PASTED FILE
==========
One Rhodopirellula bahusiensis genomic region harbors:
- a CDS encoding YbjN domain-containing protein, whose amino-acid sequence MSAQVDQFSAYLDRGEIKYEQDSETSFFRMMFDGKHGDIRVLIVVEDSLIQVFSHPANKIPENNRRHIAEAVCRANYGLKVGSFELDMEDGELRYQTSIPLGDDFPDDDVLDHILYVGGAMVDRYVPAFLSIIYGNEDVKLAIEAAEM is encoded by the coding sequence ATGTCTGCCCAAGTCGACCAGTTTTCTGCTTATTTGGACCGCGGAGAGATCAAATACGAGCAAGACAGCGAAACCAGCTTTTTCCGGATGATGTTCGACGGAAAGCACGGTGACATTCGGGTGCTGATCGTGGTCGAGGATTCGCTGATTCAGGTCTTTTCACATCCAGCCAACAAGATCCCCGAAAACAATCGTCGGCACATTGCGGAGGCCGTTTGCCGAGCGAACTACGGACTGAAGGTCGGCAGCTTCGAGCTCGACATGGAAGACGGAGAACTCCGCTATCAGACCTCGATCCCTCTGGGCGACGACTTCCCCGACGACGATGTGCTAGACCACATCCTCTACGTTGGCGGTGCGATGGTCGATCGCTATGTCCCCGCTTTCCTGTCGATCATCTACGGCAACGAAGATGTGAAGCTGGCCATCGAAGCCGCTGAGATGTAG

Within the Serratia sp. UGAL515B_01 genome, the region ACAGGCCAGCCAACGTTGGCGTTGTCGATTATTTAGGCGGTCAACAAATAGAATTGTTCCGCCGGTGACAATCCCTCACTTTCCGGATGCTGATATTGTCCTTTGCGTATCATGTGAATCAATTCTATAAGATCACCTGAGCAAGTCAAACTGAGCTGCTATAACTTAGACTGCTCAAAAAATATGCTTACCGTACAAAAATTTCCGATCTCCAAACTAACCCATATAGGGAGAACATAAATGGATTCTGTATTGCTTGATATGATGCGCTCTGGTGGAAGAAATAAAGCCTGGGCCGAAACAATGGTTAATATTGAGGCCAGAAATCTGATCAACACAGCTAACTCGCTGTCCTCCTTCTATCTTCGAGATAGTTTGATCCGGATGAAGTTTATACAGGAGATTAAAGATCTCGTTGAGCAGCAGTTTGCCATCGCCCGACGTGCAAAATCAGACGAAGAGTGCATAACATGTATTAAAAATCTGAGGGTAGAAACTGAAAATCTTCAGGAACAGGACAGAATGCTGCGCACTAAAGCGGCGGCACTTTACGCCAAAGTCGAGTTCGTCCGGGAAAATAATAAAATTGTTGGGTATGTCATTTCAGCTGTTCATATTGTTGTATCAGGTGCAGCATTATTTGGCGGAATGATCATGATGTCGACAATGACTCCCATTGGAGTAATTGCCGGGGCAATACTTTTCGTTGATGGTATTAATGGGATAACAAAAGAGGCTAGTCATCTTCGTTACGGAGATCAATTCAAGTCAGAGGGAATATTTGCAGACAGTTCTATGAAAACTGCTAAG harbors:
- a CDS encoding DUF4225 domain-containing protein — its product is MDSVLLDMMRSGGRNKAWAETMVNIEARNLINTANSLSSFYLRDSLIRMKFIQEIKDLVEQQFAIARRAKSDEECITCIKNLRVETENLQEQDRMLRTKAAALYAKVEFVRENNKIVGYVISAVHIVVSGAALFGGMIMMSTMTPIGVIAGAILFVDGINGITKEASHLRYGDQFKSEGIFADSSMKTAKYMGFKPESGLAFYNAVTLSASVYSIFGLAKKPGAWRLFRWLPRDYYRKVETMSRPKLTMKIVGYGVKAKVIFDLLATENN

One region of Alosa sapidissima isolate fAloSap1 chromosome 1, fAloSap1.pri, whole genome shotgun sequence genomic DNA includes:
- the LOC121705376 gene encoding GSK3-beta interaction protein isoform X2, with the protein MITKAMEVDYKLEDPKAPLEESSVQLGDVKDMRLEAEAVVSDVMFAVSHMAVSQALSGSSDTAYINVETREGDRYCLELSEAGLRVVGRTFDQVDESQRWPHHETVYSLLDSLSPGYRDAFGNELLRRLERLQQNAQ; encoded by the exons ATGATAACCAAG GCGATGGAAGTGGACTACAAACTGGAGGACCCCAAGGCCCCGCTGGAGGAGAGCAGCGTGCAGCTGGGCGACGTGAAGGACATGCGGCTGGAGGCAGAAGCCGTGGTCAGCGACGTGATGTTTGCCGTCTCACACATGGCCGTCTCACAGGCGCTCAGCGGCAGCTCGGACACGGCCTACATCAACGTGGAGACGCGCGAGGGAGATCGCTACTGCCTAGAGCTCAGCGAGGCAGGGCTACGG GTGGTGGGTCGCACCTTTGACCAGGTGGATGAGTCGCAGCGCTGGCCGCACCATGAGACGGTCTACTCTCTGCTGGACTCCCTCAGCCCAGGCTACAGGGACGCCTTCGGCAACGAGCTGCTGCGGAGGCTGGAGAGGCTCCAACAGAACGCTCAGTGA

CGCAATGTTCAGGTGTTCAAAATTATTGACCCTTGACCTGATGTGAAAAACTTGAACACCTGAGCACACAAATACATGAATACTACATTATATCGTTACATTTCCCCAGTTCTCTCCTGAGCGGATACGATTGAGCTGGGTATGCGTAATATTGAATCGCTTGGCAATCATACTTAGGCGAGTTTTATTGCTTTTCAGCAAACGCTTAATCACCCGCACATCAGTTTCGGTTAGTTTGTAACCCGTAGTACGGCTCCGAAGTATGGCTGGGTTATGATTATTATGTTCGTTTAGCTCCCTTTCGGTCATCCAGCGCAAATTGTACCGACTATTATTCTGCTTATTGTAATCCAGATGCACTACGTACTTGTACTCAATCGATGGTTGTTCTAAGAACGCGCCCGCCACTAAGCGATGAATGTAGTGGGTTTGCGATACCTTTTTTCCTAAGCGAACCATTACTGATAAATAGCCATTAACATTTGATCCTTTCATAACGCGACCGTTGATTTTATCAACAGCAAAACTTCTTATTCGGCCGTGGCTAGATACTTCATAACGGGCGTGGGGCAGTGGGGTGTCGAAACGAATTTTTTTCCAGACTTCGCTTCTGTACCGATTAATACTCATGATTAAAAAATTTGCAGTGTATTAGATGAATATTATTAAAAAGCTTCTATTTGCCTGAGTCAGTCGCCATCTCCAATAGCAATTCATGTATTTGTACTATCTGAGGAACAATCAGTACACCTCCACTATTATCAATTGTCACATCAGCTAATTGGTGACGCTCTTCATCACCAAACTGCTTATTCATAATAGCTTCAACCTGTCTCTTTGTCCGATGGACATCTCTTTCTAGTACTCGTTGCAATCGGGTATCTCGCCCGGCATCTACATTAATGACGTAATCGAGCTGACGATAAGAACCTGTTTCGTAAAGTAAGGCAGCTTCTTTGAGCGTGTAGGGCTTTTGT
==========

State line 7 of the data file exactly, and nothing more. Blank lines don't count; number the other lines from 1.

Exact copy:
CGCAATGTTCAGGTGTTCAAAATTATTGACCCTTGACCTGATGTGAAAAACTTGAACACCTGAGCACACAAATACATGAATACTACATTATATCGTTACATTTCCCCAGTTCTCTCCTGAGCGGATACGATTGAGCTGGGTATGCGTAATATTGAATCGCTTGGCAATCATACTTAGGCGAGTTTTATTGCTTTTCAGCAAACGCTTAATCACCCGCACATCAGTTTCGGTTAGTTTGTAACCCGTAGTACGGCTCCGAAGTATGGCTGGGTTATGATTATTATGTTCGTTTAGCTCCCTTTCGGTCATCCAGCGCAAATTGTACCGACTATTATTCTGCTTATTGTAATCCAGATGCACTACGTACTTGTACTCAATCGATGGTTGTTCTAAGAACGCGCCCGCCACTAAGCGATGAATGTAGTGGGTTTGCGATACCTTTTTTCCTAAGCGAACCATTACTGATAAATAGCCATTAACATTTGATCCTTTCATAACGCGACCGTTGATTTTATCAACAGCAAAACTTCTTATTCGGCCGTGGCTAGATACTTCATAACGGGCGTGGGGCAGTGGGGTGTCGAAACGAATTTTTTTCCAGACTTCGCTTCTGTACCGATTAATACTCATGATTAAAAAATTTGCAGTGTATTAGATGAATATTATTAAAAAGCTTCTATTTGCCTGAGTCAGTCGCCATCTCCAATAGCAATTCATGTATTTGTACTATCTGAGGAACAATCAGTACACCTCCACTATTATCAATTGTCACATCAGCTAATTGGTGACGCTCTTCATCACCAAACTGCTTATTCATAATAGCTTCAACCTGTCTCTTTGTCCGATGGACATCTCTTTCTAGTACTCGTTGCAATCGGGTATCTCGCCCGGCATCTACATTAATGACGTAATCGAGCTGACGATAAGAACCTGTTTCGTAAAGTAAGGCAGCTTCTTTGAGCGTGTAGGGCTTTTGT